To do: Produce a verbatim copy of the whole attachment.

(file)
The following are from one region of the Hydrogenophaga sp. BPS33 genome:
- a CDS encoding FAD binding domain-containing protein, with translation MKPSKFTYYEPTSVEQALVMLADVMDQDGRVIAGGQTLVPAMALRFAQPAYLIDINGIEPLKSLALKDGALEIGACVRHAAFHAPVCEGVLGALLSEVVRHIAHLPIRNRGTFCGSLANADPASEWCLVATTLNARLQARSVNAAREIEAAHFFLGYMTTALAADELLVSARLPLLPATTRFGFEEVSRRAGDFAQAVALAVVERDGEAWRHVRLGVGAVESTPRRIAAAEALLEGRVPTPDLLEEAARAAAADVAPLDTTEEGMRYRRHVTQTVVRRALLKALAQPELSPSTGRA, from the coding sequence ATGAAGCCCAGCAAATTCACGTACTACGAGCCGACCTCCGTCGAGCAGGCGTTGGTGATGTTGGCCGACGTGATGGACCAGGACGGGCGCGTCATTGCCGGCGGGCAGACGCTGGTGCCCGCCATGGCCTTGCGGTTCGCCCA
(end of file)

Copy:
The following are from one region of the Hydrogenophaga sp. BPS33 genome:
- a CDS encoding FAD binding domain-containing protein, with translation MKPSKFTYYEPTSVEQALVMLADVMDQDGRVIAGGQTLVPAMALRFAQPAYLIDINGIEPLKSLALKDGALEIGACVRHAAFHAPVCEGVLGALLSEVVRHIAHLPIRNRGTFCGSLANADPASEWCLVATTLNARLQARSVNAAREIEAAHFFLGYMTTALAADELLVSARLPLLPATTRFGFEEVSRRAGDFAQAVALAVVERDGEAWRHVRLGVGAVESTPRRIAAAEALLEGRVPTPDLLEEAARAAAADVAPLDTTEEGMRYRRHVTQTVVRRALLKALAQPELSPSTGRA, from the coding sequence ATGAAGCCCAGCAAATTCACGTACTACGAGCCGACCTCCGTCGAGCAGGCGTTGGTGATGTTGGCCGACGTGATGGACCAGGACGGGCGCGTCATTGCCGGCGGGCAGACGCTGGTGCCCGCCATGGCCTTGCGGTTCGCCCA